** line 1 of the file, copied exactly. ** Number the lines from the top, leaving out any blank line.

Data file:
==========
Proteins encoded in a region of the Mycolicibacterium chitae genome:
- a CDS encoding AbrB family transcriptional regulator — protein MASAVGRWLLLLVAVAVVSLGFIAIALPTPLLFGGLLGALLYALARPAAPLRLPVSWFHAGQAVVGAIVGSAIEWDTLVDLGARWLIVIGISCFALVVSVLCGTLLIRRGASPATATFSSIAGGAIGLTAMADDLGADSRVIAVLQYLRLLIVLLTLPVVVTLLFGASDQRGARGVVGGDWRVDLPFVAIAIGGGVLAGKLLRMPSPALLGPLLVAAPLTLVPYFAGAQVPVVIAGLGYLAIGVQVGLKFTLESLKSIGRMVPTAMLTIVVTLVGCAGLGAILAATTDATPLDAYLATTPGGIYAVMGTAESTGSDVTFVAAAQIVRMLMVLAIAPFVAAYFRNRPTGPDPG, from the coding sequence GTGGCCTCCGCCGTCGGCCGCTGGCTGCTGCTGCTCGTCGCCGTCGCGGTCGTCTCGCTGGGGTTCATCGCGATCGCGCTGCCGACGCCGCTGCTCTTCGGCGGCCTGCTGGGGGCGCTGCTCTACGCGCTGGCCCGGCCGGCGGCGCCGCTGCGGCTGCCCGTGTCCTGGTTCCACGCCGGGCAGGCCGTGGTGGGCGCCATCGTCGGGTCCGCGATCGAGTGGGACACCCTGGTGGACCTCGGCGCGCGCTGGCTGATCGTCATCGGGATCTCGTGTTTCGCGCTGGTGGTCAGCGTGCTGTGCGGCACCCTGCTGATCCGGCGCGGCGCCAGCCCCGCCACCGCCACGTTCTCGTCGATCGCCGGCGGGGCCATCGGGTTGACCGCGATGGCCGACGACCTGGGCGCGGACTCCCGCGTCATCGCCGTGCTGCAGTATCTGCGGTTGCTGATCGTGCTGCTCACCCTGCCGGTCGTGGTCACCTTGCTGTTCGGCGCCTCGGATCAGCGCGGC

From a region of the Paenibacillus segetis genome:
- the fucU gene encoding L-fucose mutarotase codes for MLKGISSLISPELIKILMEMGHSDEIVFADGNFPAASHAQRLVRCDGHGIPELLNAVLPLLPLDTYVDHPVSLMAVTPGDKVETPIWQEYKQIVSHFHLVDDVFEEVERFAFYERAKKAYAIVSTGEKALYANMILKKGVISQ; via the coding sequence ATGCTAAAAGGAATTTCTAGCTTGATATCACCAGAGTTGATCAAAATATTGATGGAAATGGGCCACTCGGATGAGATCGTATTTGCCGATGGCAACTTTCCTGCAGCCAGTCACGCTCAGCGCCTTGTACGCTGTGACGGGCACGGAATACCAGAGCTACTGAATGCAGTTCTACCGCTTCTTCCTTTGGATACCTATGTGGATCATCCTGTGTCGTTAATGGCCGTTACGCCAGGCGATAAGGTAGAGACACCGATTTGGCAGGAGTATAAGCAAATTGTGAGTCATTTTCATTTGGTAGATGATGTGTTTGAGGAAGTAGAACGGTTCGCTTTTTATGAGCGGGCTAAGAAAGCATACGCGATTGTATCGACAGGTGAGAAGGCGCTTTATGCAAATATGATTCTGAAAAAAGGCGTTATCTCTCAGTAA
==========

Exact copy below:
Proteins encoded in a region of the Mycolicibacterium chitae genome: